Spotify’s “New Music Friday” playlist: It ain’t all that!

I think it’s time that Spotify change the name of their “New Music Friday” playlist. Yes, it’s new, and it’s music, and it’s delivered on Friday, but it is completely myopic. By that I mean, the overwhelming majority of songs are all cut from the same cloth: Urban Electronic. My guess is, this list is compiled by a small group of urban dwelling, club frequenting, 20 somethings… not that there’s anything wrong with that. Oh, they throw in an occasional country, rock or indie song, but those genres are ALWAYS under represented and very poorly curated. So, here’s a request from someone who LOVES new music: Please create a playlist that reflects EVERYTHING that’s going on in modern music, not just the narrow view you currently favor. Pretty please… with sugar on it?
Now, do I really think Spotify is listening or cares in the least what I have to say? Nope. Do I believe that they will address my concerns in any way, shape or form? Not at all. Do I think this post is a useless exercise in complete futility? I’d put money on it. But, do I feel better now that I’ve vented? Li’l bit… not much, but… li’l bit.

New Music: 2016

I didn’t find 2016 to be a particularly great year for new music, Still, here are YouTube links to a few of my favorites… in no particular order.

Emotions and Math – Margaret Glasby
I was immediately captivated by the stripped-down, rock arrangement and mush-mouthed vocal on this cleverly constructed song. It refuses to let go of me.

Hideaway (the entire album) – Jacob Collier
It’s very rare to find a musician/composer as gifted as Jacob Collier. Sometimes his arrangements serve his abilities more than they do the song, but even then he dazzles.

Remember Us to Life (the entire album) – Regina Spektor
This is a quirky collection of songs, from somber to silly, and I like it.

Blood In The Cut – K. Flay
There is an insidious subversive gravity to this record that grabs hold and pulls hard.

Stick to Your Guns – Watsky (feat. Julia Nunes)
Makes you feel like you’ve broken into a broken life and know too much.

Alaska – Maggie Rogers
The story behind this song is almost as good as the song itself… almost. Look it up. BTW, I love the song and hate the video.

Fairy Tale in New York – Bob Schneider
It’s a cover of the Pogues song… half of it anyway. Some may miss the uptempo section… I didn’t.

So, that’s it. 2016 is gone. I can’t wait to see, hear, smell, taste, and feel what the next one has in store. Let’s meet back here in a year and do this again.

Happy New Year!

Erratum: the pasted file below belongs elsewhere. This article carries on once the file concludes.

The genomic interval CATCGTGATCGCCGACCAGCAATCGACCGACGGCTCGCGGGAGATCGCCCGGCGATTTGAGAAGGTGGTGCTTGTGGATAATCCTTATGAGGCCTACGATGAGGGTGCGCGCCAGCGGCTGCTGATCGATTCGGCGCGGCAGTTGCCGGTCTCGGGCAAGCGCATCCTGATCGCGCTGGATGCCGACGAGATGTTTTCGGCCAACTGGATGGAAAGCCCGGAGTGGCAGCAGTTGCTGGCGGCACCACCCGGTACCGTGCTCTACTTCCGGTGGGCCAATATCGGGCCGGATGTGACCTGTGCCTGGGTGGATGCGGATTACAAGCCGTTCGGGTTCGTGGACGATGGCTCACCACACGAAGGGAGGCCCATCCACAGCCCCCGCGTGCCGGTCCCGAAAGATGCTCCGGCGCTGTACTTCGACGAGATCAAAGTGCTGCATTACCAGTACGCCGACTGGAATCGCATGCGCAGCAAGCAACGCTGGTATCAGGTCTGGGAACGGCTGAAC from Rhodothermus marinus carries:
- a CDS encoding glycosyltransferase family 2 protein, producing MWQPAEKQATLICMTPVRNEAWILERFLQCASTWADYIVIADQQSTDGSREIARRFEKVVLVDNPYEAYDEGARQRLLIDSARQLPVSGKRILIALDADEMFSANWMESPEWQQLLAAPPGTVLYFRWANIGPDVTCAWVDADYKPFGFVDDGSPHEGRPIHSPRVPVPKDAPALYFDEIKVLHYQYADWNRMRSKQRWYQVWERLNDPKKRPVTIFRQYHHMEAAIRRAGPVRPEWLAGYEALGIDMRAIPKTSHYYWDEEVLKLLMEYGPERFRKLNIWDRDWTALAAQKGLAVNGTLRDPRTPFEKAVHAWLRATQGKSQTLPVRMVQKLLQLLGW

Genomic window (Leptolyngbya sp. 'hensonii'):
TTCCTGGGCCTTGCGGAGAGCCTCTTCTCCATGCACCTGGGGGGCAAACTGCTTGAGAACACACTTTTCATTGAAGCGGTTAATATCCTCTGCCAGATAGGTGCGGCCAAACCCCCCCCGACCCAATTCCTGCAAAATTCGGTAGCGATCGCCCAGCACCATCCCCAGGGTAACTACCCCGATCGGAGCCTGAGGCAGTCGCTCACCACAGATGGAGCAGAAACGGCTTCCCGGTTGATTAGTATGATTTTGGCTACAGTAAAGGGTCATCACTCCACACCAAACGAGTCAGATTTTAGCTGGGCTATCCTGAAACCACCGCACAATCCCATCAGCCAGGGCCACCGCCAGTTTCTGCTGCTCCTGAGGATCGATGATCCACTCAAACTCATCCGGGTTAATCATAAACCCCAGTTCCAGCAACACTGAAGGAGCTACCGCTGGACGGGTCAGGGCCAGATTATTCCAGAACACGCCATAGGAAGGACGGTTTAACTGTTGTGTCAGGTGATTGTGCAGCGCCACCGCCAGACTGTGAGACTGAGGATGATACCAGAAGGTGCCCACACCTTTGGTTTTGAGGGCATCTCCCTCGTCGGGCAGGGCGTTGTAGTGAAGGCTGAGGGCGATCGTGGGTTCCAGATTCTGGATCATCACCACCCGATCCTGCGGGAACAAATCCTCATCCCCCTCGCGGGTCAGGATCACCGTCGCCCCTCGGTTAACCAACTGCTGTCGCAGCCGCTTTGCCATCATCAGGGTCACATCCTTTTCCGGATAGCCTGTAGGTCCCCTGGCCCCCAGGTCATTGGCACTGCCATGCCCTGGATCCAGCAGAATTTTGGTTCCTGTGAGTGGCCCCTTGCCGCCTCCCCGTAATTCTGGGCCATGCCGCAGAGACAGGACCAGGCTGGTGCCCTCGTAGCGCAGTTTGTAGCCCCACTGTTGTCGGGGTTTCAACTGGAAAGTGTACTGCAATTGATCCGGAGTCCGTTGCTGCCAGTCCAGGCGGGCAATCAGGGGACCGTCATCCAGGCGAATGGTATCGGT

Digital technology has revolutionized music. Recordings that rival the best of decades past can be created on an iPad in a closet. A quick listen to any new music playlist reveals just how sophisticated and lush even the most obscure indie artist can sound. On the consumer side, fans can download their favorite music instantly, without the need for a trip to the mall or big box store. When you visit most digital retailers, however, there is one vestige from the past that refuses to loosen its grip, the album.

Anyone who has ever purchased an album, in any format, has felt the sting of paying for 15 songs, only to discover that 13 of them weren’t worth a dime. You might think that in the digital buffet line of today’s music, where you are able to load your auditory plate with just your favorites and ignore the rest, albums would be a rarity. You’d be wrong.

It’s easy to understand why digital music retailers hold onto the album format. Ringing up a sale of $9.99 is preferable to a measly $.99. For the artist/label, the equation is much the same. Motivating your fans to buy 10 tracks at a dollar each is much more difficult than getting them to buy one album, one time, at $10.00. The only party at a disadvantage in this current scenario is the consumer.

Digital retailers like to feature albums and bury singles. This practice became very apparent to me when I began to distribute my music digitally. I chose Distrokid as my distributor. Each time I uploaded a song, I indicated that it was a single and not part of an album. After several days, when the song appeared in the Amazon store, it was listed as a single… and an album. The same thing happened when my music populated the iTunes store. Thinking there had been some kind of mix-up, I contacted Distrokid. They assured me that my songs had only been submitted as singles but that the retailer’s systems were set up to categorize music in terms of albums first, and then singles.

I understand the need for grouping certain songs together; soundtracks and concept albums are good examples of that. What I would like to see, however, is a system of singles and collections. Collections, as a class, could be much more flexible. It would not only include the traditional delineations of EP and LP but also allow for new concepts such as multiple works that are not linked by release dates. Let’s say an artist occasionally dabbles with a style of music for which they are not necessarily known. They could gather those works under a unifying umbrella, while also being able to add new tracks over time so that the collection constantly evolves. Whether or not the music industry follows suit, I intend to use the “collection” approach for certain groupings of my music. I’m currently working on just such a collection. It’s a series of modern country songs. You can expect to hear the first of these later this year.

Having said all that, at some point I might come up with a concept that demands to be labeled, “Album.” If that does happen, feel free to file this rant under another new category, “Never-mind.”